254 300
Replacement cost
265 600
Fallback option
266 400

The first valuation method described in the Handbook is the opportunity cost approach. Under this method, the appropriate wage rate to apply to each volunteer hour is what the volunteer could earn in their usual occupation. Data on the number of hours volunteered, classified by the usual occupation of the volunteer, was obtained from General Social Survey 2014. Occupation categories are based on the Australian and New Zealand Standard Classification of Occupations, First edition (cat. no. 1220.0). The number of hours volunteered for each occupation category was then multiplied by the relevant wage rate for that occupation category. For each valuation method described, calculations were done separately for males and females and the average ordinary time hourly rate for non managerial employees was used. Where the volunteer did not nominate a usual occupation, for example they were retired or not in the labour force, the average wage rate for all occupation categories was applied. The opportunity cost approach valued total volunteer services at $18.1b. In addition, the total number of volunteer hours are able to be converted to full time equivalents by dividing hours volunteered by the average ordinary time hours worked in full time occupations associated with each occupation category. Full time equivalents will therefore vary with each valuation method, depending on the occupation categories used. Full time equivalents under the opportunity cost approach were 254,300 persons.

The second valuation method noted in the Handbook is the replacement cost approach. Under this method, the appropriate wage rate to apply to each volunteer hour is that associated with the activity being undertaken by the volunteer. The 2014 General Social Survey does not contain information about the number of hours volunteered by each type of activity, so a single wage rate was applied to each volunteer hour under this method. This wage rate was calculated in a two step process. Firstly, volunteer activities were matched to occupation categories to determine a wage rate for each activity. For some volunteer activities, more than one occupation category was matched to the activity and in these instances an average of the relevant occupations was used. The second step was to weight the results for each activity to calculate a single weighted average wage rate. This weighted average wage for all activities was then applied to each volunteer hour to calculate the value of volunteer services. Weights for each activity were based on the actual number of volunteer involvements associated with the activity compared with the average number of involvements for all activities. The value of volunteer services calculated using the replacement cost method have been included in the satellite account for 2012-13 as this valuation method was considered the most appropriate. As seen in the above table, volunteer services under this method were $17.3b and full time equivalents were 265,600 persons.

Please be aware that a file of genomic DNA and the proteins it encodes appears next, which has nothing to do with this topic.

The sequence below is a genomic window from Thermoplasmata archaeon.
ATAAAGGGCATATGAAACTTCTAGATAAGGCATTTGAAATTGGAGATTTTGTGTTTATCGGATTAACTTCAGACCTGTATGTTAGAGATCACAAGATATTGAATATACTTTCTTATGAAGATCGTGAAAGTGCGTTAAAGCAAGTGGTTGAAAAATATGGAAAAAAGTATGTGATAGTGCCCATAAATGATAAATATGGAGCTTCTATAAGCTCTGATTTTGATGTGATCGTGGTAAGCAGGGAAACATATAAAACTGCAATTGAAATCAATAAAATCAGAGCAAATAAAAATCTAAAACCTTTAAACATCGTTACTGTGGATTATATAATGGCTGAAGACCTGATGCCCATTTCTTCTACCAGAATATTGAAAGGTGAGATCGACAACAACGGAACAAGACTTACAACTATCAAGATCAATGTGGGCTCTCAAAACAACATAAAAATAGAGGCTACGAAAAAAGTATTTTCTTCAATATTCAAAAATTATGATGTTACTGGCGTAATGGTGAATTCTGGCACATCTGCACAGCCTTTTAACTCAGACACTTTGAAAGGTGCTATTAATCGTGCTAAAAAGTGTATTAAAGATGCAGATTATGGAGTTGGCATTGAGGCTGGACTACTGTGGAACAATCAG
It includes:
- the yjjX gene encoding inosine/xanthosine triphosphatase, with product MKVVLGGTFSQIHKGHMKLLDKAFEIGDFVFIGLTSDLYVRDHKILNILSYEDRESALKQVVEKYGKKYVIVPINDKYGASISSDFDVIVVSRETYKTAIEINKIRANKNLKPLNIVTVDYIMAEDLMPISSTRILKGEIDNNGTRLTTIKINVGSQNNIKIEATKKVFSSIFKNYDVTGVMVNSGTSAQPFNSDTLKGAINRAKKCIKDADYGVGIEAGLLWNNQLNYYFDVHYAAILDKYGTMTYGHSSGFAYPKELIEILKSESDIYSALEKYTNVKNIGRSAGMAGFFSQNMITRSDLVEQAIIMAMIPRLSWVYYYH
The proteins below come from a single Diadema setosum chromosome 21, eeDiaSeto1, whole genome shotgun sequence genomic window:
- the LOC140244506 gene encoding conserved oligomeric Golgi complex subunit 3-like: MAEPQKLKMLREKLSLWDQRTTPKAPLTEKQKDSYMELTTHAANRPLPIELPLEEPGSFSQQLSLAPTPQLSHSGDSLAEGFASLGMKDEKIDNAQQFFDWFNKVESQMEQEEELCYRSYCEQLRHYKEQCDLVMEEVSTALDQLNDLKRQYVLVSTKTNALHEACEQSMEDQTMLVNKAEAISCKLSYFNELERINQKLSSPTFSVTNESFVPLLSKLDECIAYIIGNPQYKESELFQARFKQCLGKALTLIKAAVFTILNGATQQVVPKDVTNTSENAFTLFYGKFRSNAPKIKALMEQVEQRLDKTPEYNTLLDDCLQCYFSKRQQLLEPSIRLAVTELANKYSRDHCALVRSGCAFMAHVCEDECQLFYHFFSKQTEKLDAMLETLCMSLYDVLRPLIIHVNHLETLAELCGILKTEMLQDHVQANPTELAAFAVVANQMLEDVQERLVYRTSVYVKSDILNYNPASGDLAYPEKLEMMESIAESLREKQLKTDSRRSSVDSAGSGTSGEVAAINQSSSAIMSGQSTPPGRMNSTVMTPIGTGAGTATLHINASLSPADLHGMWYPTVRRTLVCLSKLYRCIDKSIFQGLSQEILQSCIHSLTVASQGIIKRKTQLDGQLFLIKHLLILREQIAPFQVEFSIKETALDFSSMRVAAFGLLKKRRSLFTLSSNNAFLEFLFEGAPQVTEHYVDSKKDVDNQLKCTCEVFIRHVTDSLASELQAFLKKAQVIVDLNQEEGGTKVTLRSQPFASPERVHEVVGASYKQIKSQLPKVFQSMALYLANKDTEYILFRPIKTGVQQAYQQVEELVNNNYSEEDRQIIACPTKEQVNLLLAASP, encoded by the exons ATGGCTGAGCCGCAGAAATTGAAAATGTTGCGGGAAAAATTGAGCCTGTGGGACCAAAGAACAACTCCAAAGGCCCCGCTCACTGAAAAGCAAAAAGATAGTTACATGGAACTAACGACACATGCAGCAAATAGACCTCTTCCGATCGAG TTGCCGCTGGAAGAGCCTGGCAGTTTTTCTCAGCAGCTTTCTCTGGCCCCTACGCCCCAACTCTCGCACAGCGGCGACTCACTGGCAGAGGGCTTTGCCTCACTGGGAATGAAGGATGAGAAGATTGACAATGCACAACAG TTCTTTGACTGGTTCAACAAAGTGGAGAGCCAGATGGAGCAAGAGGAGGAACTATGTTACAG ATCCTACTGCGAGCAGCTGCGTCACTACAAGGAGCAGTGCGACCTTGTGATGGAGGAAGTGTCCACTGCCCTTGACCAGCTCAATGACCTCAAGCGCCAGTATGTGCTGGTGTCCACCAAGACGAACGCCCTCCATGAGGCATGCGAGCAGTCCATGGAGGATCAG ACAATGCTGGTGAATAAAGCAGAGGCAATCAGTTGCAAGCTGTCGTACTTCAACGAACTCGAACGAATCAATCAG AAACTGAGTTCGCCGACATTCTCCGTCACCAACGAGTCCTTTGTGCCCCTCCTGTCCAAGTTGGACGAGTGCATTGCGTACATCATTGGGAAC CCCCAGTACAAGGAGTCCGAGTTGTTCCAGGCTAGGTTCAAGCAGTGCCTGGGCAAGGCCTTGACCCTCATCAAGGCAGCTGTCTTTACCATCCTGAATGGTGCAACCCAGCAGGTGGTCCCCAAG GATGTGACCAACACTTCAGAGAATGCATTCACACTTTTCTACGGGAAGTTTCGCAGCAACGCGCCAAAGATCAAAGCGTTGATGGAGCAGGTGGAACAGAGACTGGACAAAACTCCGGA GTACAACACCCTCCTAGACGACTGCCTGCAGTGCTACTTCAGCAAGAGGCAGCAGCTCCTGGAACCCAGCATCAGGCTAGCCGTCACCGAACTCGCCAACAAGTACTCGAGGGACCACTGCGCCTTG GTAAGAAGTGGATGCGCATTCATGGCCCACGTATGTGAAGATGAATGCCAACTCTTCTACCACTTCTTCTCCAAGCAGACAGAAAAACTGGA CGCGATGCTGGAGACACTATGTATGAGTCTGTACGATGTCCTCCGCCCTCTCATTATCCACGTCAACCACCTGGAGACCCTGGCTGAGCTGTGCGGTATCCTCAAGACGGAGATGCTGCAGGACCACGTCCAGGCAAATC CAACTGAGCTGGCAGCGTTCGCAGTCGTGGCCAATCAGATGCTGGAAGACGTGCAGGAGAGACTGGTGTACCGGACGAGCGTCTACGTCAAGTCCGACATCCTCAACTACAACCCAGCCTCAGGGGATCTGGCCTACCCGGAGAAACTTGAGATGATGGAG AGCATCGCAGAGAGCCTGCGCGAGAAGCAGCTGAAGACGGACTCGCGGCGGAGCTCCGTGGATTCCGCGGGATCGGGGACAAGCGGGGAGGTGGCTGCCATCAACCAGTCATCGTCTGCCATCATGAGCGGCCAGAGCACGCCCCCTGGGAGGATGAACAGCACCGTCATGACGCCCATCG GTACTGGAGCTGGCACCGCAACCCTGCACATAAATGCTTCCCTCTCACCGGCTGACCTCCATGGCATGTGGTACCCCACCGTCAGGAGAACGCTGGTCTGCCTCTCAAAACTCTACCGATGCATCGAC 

The Handbook recognises that data necessary to populate the opportunity or replacement cost approaches will not be available in all countries. Where detailed data on volunteering is not available, the Handbook recommends a fallback option which values each hour of volunteer time at the average gross wage for the community, welfare and social service occupation category. Under this approach, volunteer services were valued at $16.4b and full time equivalents were 266,400 persons. The number of full time equivalents differ under each approach as the average weekly hours worked in the relevant occupation categories are different.